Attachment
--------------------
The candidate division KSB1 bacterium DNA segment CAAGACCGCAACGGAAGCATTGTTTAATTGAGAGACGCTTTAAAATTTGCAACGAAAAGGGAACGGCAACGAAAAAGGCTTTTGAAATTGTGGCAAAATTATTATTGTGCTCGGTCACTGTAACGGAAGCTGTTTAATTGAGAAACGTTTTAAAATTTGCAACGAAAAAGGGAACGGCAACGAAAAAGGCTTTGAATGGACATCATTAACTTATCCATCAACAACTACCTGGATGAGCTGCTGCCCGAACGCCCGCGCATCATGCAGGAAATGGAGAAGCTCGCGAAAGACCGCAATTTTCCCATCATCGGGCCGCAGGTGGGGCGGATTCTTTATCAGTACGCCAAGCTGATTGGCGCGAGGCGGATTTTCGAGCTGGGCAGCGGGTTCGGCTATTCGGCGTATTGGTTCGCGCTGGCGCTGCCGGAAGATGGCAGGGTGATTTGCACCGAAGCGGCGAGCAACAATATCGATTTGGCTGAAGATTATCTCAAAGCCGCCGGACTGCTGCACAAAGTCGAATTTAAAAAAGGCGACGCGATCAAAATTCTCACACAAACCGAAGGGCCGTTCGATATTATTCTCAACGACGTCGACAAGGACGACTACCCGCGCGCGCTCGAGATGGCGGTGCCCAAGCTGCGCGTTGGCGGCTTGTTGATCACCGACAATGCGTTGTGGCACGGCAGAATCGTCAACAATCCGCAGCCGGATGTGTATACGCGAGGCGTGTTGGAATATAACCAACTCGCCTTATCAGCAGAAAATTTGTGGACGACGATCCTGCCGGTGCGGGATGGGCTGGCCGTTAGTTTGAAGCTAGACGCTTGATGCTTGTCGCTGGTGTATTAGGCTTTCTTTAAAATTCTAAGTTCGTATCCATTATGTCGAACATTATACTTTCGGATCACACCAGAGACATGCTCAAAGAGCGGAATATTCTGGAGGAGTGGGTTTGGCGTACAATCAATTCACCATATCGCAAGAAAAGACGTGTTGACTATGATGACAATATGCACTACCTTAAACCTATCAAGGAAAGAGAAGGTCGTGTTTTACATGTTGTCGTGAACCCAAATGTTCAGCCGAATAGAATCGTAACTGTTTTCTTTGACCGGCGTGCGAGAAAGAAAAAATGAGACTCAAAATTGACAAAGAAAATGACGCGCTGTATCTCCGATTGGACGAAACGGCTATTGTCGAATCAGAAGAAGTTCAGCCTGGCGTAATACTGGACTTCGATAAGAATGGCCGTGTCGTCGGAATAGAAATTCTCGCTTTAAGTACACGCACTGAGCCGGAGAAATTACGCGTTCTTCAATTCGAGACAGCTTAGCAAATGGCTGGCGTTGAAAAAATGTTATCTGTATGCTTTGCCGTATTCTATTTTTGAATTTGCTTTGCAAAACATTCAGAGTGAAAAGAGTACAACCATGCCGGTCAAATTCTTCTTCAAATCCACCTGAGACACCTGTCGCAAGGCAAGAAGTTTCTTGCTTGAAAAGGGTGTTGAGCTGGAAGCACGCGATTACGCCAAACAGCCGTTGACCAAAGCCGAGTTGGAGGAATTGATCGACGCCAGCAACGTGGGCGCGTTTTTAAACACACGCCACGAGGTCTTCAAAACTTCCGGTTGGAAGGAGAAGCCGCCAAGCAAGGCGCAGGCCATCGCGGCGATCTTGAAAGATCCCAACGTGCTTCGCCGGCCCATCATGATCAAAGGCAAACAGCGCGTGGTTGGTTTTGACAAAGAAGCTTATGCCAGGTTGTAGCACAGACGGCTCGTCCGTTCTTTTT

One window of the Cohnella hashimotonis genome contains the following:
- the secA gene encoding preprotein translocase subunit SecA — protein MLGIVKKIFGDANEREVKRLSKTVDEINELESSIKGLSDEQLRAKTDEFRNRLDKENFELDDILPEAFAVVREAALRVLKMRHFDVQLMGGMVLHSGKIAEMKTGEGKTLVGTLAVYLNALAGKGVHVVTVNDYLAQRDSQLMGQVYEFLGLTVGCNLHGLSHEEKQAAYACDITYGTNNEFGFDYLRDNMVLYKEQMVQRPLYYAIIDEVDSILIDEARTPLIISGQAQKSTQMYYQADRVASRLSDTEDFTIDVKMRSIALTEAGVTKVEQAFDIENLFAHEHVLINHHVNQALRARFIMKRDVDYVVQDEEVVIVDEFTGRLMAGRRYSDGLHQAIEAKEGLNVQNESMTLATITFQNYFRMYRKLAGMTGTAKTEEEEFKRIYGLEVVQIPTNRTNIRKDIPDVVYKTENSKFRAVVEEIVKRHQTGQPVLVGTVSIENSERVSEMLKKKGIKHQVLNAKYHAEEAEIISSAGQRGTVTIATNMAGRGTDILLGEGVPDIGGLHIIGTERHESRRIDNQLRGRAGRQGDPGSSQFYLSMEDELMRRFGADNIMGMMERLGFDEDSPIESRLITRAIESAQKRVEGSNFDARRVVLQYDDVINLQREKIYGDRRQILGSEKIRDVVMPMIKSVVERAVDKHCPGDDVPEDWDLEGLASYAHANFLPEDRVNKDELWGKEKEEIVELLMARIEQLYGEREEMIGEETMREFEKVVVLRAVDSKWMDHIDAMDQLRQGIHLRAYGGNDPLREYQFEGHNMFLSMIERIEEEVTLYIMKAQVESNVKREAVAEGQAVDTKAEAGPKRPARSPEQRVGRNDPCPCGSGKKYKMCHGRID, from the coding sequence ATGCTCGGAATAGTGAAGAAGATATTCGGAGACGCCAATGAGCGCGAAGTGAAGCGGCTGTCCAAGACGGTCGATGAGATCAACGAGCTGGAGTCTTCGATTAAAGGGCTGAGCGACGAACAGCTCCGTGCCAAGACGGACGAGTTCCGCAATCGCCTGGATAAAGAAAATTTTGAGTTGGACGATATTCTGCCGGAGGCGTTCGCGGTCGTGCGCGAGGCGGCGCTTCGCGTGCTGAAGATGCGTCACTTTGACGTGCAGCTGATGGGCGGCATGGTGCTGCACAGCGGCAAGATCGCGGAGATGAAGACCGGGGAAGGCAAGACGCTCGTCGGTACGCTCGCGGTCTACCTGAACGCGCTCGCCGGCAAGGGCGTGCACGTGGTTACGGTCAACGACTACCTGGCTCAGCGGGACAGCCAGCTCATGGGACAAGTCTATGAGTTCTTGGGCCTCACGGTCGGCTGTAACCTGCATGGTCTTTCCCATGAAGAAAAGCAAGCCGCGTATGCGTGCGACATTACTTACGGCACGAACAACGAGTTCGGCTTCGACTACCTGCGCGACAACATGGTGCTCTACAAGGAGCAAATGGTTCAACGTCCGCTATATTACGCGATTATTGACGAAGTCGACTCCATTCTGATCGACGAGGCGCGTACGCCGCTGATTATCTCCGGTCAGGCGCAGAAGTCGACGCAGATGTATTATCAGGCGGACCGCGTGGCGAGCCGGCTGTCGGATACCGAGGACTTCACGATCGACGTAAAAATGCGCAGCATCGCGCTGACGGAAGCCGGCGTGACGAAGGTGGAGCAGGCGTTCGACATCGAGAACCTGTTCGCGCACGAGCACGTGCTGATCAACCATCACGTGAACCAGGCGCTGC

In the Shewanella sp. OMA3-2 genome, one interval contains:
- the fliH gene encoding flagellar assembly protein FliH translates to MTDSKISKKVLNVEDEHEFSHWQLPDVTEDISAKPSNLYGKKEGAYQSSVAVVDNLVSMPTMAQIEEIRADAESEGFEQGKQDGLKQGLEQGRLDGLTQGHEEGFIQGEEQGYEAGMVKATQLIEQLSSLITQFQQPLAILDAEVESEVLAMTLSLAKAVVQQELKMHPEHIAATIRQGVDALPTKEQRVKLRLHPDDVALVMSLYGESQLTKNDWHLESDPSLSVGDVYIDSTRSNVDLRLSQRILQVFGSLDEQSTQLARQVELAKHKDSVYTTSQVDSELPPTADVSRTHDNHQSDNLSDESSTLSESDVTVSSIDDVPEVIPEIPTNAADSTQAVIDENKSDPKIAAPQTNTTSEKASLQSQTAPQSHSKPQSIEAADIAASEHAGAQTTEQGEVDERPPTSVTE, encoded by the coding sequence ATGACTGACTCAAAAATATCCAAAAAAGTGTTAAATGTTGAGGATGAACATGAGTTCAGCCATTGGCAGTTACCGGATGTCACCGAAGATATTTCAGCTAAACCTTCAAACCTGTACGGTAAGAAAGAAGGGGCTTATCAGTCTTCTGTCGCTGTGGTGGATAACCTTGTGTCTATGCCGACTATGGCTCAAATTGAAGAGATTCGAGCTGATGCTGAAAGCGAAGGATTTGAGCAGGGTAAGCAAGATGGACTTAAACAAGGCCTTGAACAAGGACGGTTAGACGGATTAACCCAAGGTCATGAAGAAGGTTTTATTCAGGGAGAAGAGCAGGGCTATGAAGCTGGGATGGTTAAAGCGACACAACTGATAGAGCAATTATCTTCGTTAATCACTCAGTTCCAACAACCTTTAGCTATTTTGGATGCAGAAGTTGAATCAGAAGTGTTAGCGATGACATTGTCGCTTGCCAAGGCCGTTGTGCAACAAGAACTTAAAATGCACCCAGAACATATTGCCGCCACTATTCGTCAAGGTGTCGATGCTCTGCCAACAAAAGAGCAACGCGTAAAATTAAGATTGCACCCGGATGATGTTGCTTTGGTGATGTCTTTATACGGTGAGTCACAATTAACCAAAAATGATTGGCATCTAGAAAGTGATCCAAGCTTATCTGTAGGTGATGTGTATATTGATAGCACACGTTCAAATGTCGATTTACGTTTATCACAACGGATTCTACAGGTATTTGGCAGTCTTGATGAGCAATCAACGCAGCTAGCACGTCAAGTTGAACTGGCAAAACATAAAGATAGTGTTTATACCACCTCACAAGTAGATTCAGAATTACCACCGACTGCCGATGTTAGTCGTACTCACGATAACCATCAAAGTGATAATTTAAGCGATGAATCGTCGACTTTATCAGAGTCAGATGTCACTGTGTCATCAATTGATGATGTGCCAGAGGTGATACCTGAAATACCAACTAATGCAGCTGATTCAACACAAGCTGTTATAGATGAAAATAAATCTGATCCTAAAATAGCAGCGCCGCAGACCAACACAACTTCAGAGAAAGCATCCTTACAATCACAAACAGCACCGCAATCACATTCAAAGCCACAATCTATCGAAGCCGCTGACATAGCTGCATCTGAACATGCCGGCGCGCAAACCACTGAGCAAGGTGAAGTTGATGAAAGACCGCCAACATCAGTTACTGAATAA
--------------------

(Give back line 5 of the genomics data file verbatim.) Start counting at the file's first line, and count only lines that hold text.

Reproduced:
- the fliH gene encoding flagellar assembly protein FliH translates to MTDSKISKKVLNVEDEHEFSHWQLPDVTEDISAKPSNLYGKKEGAYQSSVAVVDNLVSMPTMAQIEEIRADAESEGFEQGKQDGLKQGLEQGRLDGLTQGHEEGFIQGEEQGYEAGMVKATQLIEQLSSLITQFQQPLAILDAEVESEVLAMTLSLAKAVVQQELKMHPEHIAATIRQGVDALPTKEQRVKLRLHPDDVALVMSLYGESQLTKNDWHLESDPSLSVGDVYIDSTRSNVDLRLSQRILQVFGSLDEQSTQLARQVELAKHKDSVYTTSQVDSELPPTADVSRTHDNHQSDNLSDESSTLSESDVTVSSIDDVPEVIPEIPTNAADSTQAVIDENKSDPKIAAPQTNTTSEKASLQSQTAPQSHSKPQSIEAADIAASEHAGAQTTEQGEVDERPPTSVTE, encoded by the coding sequence ATGACTGACTCAAAAATATCCAAAAAAGTGTTAAATGTTGAGGATGAACATGAGTTCAGCCATTGGCAGTTACCGGATGTCACCGAAGATATTTCAGCTAAACCTTCAAACCTGTACGGTAAGAAAGAAGGGGCTTATCAGTCTTCTGTCGCTGTGGTGGATAACCTTGTGTCTATGCCGACTATGGCTCAAATTGAAGAGATTCGAGCTGATGCTGAAAGCGAAGGATTTGAGCAGGGTAAGCAAGATGGACTTAAACAAGGCCTTGAACAAGGACGGTTAGACGGATTAACCCAAGGTCATGAAGAAGGTTTTATTCAGGGAGAAGAGCAGGGCTATGAAGCTGGGATGGTTAAAGCGACACAACTGATAGAGCAATTATCTTCGTTAATCACTCAGTTCCAACAACCTTTAGCTATTTTGGATGCAGAAGTTGAATCAGAAGTGTTAGCGATGACATTGTCGCTTGCCAAGGCCGTTGTGCAACAAGAACTTAAAATGCACCCAGAACATATTGCCGCCACTATTCGTCAAGGTGTCGATGCTCTGCCAACAAAAGAGCAACGCGTAAAATTAAGATTGCACCCGGATGATGTTGCTTTGGTGATGTCTTTATACGGTGAGTCACAATTAACCAAAAATGATTGGCATCTAGAAAGTGATCCAAGCTTATCTGTAGGTGATGTGTATATTGATAGCACACGTTCAAATGTCGATTTACGTTTATCACAACGGATTCTACAGGTATTTGGCAGTCTTGATGAGCAATCAACGCAGCTAGCACGTCAAGTTGAACTGGCAAAACATAAAGATAGTGTTTATACCACCTCACAAGTAGATTCAGAATTACCACCGACTGCCGATGTTAGTCGTACTCACGATAACCATCAAAGTGATAATTTAAGCGATGAATCGTCGACTTTATCAGAGTCAGATGTCACTGTGTCATCAATTGATGATGTGCCAGAGGTGATACCTGAAATACCAACTAATGCAGCTGATTCAACACAAGCTGTTATAGATGAAAATAAATCTGATCCTAAAATAGCAGCGCCGCAGACCAACACAACTTCAGAGAAAGCATCCTTACAATCACAAACAGCACCGCAATCACATTCAAAGCCACAATCTATCGAAGCCGCTGACATAGCTGCATCTGAACATGCCGGCGCGCAAACCACTGAGCAAGGTGAAGTTGATGAAAGACCGCCAACATCAGTTACTGAATAA